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Theater Review

Something to 'Kvetch' About: Long Beach Staging Is Flat, Whiny

April 05, 1999|ROBERT KOEHLER | SPECIAL TO THE TIMES

When his bitterly savage comedy "Kvetch" premiered in Los Angeles in 1986, playwright Steven Berkoff observed rather nakedly that he wrote it "as an expression of my neurotic terror. It comes from the bottom drawer of my being."

For those unacquainted with Berkoff's work, this is a warning: Be prepared to view his--and possibly your--inner demons.

"Kvetch" is ostensibly about an American Jewish family--Frank; his wife, Donna; and her mother--and Frank's work associates. A surface reading may suggest that this is Berkoff's take on his own Jewishness; when it opened in New York after its hit L.A. run, many critics there read only that surface, insisting that "Kvetch" would have been roundly condemned as anti-Semitic had it been written by a non-Jew. Which is beside the point: Berkoff is carrying on a long tradition in Jewish theater of self-mocking, with Woody Allen as Berkoff's lighter American counterpart.

Mostly, "Kvetch," at Actors' Playhouse in Long Beach through Sunday, is the ideal introduction to Berkoff's obsession: how man lives with a running debate between id and ego, and how the id is probably much better armed for the kill.

That may be why--despite the Los Angeles Jewish Theatre Company's current staging, which emphasizes things Jewish--director Giovanna Fusco cast WASPy looking Morgan Christopher as king kvetch Frank.

Having this Frank at the dinner table trying a friendly face while complaining in ever-darkening detail--about what he'd really like to do to Donna, or the mom-in-law (Jo Black-Jacob), or the co-worker dinner guest--is an attempt to universalize beyond the Yiddish phrases, to get at Berkoff's deeper strategy.

Would that it worked.

Christopher is not the powerhouse required for the role (a titanic actor himself, Berkoff writes for powerful actors), and his speeches and delivery remain at the level of a whine. In a way, Christopher's performance suffers from the same surface reading as that of those New York critics; we share with him the play's naughty pleasure in telling the gaseous mother-in-law what cliff to jump off, but we miss Frank's pained inner id.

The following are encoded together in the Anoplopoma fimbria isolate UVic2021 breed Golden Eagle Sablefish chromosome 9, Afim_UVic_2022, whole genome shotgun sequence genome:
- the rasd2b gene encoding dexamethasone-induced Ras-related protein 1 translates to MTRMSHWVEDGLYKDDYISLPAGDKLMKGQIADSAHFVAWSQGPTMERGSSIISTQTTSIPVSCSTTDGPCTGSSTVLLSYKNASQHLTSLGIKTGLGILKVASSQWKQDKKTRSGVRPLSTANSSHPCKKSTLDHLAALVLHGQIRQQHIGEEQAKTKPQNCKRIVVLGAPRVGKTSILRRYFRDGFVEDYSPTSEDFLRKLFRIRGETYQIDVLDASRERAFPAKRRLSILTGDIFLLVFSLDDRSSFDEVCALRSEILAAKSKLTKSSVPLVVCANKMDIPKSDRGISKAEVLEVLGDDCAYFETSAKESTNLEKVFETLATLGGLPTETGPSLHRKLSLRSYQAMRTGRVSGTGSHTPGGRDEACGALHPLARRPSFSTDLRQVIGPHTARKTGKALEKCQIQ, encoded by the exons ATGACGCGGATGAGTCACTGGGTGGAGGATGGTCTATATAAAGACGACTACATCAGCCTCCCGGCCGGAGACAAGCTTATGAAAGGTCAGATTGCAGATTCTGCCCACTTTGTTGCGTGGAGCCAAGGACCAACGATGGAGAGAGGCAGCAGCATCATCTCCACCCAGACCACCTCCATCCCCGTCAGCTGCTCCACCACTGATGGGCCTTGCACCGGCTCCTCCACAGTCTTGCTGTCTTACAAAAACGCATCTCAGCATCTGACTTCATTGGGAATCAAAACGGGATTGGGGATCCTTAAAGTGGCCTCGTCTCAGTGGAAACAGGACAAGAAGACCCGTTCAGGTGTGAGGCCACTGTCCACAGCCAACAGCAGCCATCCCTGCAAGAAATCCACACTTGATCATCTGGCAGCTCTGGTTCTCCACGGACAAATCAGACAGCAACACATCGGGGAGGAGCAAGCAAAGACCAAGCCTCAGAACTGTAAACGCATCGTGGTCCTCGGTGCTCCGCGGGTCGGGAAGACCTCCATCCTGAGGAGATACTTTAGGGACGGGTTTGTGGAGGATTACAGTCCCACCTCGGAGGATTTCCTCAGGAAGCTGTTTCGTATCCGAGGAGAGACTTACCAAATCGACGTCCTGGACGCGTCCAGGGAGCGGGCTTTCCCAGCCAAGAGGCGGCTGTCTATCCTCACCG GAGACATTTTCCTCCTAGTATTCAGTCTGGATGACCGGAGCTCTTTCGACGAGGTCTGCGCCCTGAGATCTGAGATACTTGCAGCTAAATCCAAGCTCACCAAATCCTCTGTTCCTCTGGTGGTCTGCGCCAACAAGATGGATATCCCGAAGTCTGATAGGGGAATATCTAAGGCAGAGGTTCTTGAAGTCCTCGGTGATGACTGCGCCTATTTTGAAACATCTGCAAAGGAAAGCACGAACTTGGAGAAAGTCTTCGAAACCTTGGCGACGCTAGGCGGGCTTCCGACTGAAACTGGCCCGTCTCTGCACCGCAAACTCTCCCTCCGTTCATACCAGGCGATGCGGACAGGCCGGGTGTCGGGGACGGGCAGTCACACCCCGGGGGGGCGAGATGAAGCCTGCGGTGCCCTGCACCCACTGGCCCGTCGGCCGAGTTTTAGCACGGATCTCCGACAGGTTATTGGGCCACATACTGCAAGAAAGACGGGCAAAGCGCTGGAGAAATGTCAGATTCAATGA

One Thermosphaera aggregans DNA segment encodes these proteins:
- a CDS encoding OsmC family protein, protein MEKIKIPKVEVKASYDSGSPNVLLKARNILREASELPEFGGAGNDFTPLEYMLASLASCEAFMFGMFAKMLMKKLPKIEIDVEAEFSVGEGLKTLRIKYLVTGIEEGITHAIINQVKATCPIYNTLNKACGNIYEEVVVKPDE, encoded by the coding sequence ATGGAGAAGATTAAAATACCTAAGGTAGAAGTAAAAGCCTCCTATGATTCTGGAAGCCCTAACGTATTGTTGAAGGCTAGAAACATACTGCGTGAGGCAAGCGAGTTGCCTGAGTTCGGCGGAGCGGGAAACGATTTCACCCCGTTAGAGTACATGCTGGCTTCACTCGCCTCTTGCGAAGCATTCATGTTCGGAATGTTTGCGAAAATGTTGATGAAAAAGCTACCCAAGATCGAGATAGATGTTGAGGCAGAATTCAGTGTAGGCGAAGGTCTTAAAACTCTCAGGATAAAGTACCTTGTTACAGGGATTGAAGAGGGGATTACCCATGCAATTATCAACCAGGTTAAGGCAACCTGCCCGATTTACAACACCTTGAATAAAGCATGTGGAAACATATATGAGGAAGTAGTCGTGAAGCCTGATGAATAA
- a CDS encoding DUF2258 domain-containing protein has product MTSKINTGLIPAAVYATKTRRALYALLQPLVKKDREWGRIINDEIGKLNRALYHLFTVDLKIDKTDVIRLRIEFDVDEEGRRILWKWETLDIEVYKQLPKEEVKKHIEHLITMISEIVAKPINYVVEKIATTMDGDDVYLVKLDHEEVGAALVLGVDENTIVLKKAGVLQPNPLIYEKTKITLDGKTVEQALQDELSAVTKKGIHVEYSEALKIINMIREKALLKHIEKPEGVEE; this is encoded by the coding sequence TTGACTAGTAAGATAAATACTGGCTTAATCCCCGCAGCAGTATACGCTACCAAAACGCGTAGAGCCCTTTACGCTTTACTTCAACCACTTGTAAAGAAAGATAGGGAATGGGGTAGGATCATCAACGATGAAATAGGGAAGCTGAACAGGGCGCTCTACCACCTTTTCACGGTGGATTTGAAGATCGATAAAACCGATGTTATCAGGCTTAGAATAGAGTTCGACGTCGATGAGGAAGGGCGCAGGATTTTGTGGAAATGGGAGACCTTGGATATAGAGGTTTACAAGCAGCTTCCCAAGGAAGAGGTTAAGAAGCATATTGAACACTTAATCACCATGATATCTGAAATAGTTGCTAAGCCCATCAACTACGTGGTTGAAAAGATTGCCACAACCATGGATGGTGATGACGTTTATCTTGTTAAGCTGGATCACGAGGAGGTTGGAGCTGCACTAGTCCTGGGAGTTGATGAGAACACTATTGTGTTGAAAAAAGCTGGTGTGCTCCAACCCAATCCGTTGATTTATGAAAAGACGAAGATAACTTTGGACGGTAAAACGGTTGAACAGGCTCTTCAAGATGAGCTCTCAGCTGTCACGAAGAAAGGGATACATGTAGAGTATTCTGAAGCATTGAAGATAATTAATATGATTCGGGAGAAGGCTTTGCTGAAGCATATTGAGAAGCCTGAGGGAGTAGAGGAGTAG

It's left to the rest of the actors to go to the bottom drawers of their beings, but the best we get is occasionally sharp ironic timing from Jack Thomas as Hal, whose sneaky twist of manner Berkoff probably would like. Thomas shifts with admirable ease from outward civility to inward terror, dread and hatred. (The whole play's comedy is about these shifts.)

Lorianne Hill also reaches moments of id-like hilarity when her Donna lets us in on her most intense wet dreams (parents: Leave the kids at home).

But moments aren't enough. Without the curdling fear underneath, and the speedy, high-energy staging Berkoff plays demand, this "Kvetch" doesn't attack us where we live--deep down inside, where the real battles are waged.

* "Kvetch," Actors' Playhouse, 1409 E. 4th St., Long Beach. Saturday, 4 and 8 p.m.; Sunday, 2 p.m. Ends Sunday. $16. (562) 590-9396. Running time: 1 hour, 25 minutes.

Morgan Christopher: Frank

Lorianne Hill: Donna

Jack Thomas: Hal

Jo Black-Jacob: Mother-in-Law

David Rousseve: George

A Los Angeles Jewish Theatre production of Steven Berkoff's comedy. Directed by Giovanna Fusco. Set and lights: Jorge Albertella.

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